Posts Tagged ‘camping’

The dust has settled for a few days and the 6478 miles that I have put on my vehicle can verify the distance, along with all those damned fuel receipts. The Jeep can take a short breather until next week when I add another 800 or so miles. I can then put it down for a well earned rest. I began the expedition heading for Montana to look at some cheap and remote properties in the Bearmouth and Twin Bridges region, pipe dreaming about a place to retire in. Unfortunately, due to record rains and flooding, this aspect has been put on the back burner until the weather cooperates and the muddy roads firm up a bit. After Montana, it was then to interview for a couple of positions with Wyoming DOT. I begin this new paycheck earning endeavor on the 15th…so much for vacation. I then returned to Oacoma, waited 1 day and headed east to Maine to visit with family and friends, a series of events that rekindled my spirit and validated that time does not stand still for anyone. I stayed approximately 2 weeks, had my fill of lobster and mussels in garlic, enjoyed my favorite Pad Thai restaurant and sorted though all the junk I had left there a number of years ago so I could transport them back to west. So much for traveling light, though I did manage to pawn off several tubs of stuff I really did not want to carry back to Wyoming. I really need to lighten the load but things seem to accumulate without my knowledge.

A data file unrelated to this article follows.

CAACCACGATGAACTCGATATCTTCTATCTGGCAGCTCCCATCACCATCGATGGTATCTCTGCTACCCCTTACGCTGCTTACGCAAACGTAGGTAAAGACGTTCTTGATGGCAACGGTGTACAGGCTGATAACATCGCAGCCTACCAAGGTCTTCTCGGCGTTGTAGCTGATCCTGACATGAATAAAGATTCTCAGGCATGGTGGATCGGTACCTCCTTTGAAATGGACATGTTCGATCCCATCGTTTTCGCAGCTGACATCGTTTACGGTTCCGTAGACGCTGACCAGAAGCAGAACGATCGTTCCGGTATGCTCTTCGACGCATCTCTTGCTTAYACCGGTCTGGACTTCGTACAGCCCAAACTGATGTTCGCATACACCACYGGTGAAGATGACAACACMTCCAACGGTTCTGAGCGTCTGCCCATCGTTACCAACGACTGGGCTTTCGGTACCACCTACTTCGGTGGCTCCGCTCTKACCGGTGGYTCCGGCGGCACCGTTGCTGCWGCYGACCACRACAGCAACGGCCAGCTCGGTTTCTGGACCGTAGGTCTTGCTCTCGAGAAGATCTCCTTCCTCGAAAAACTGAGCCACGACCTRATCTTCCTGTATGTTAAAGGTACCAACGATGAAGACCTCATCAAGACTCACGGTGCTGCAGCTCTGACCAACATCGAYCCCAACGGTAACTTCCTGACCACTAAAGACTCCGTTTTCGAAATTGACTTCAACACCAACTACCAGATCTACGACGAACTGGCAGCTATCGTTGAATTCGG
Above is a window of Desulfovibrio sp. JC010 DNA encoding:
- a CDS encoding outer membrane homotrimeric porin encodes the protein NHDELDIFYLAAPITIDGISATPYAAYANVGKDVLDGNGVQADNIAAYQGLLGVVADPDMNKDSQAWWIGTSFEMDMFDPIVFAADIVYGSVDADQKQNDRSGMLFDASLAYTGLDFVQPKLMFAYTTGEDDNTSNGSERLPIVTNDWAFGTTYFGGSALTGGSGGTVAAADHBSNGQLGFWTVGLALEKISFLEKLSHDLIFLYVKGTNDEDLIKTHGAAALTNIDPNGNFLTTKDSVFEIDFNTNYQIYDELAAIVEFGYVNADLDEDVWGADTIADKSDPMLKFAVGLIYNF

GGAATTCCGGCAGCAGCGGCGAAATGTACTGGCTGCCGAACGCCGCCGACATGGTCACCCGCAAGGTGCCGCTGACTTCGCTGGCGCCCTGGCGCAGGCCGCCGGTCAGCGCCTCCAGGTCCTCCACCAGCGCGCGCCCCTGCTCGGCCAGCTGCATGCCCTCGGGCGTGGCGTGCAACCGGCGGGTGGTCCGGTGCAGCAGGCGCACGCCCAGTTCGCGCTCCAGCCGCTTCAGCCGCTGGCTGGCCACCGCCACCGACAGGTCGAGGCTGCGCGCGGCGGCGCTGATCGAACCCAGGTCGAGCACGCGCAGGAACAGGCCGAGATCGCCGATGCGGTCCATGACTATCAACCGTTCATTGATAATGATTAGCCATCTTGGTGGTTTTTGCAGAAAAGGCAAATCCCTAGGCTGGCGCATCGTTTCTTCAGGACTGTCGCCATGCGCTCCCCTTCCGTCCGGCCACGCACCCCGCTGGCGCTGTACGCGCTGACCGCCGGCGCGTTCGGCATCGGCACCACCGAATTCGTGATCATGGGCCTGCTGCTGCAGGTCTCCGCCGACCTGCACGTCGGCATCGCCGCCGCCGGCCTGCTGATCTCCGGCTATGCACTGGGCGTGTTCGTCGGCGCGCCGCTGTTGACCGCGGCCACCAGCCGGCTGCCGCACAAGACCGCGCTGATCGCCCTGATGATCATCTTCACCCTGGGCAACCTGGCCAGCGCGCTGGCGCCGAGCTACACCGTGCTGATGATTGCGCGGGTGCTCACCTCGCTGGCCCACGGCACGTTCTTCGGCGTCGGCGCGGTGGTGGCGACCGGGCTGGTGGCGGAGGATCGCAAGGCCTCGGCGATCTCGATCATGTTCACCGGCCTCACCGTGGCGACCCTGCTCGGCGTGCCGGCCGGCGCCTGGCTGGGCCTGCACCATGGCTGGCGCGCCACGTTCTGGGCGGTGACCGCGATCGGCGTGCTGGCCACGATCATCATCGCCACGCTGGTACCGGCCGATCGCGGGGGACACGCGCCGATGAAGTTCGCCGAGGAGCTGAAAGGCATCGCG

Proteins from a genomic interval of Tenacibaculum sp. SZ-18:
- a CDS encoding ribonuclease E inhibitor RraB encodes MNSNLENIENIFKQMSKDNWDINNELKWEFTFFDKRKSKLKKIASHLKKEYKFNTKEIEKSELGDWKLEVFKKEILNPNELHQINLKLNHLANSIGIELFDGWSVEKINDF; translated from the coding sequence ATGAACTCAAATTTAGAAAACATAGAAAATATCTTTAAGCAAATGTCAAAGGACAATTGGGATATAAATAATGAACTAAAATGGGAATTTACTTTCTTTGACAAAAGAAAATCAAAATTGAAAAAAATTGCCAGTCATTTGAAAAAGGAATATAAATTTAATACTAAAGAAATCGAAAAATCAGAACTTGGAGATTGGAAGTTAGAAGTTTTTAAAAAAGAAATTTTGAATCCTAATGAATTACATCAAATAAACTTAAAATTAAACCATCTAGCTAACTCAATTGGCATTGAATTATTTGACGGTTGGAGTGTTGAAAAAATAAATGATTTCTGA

One of the less desirable facets of returning to Maine is the reality that nothing ever stays the same. I drove around the community that I grew up in, which at that time in my life was mostly farming. It seemed that at my young age, the world was no more than a large cooperative farm where neighbors helped neighbors and gave me an opportunity to earn a few dollars while building a little character, a good tan and some muscles. I do not think there was a chicken house I did not clean and prep for the next shipment of chicks and there weren’t many fields I didn’t throw hay bales onto moving wagons. At one point, I worked in milking approximately 125 head of Holsteins and Jersey milk cows…twice a day…7 days a week….for 75 cents an hour. Good pay for a boy back then. I do not regret one moment of the hard work I did while growing up….but getting back to the premise here. Nothing stays the same.


I drove the back roads and found that there were only 2 farms remaining and many of those farmers I worked for were also gone. Many of the barns I helped stack hay bales in had fallen to ruin, the fields I sweated in during those summer months had become either forest or had transmute into fancy subdivisions for city folk wanting to live in the “country” and had destroyed the “country” ambiance with their big homes and “No Trespassing” signs. There were even some of these people who had moved into farm country, then tried to have the town pass an ordinance against the smell of cow manure. They failed, but the bubble had already burst, leaving an empty feeling in the town that the simpler times had faded. The mom and pop stores I had bought my penny candy at were gone, the local Grange Hall had been torn down (I was a member) and the old barber shop where a haircut was 25 cents had disappeared along with Edsel, the man who told hunting tales while cutting our hair and dropping ashes from his cigar with every other snip of the scissors.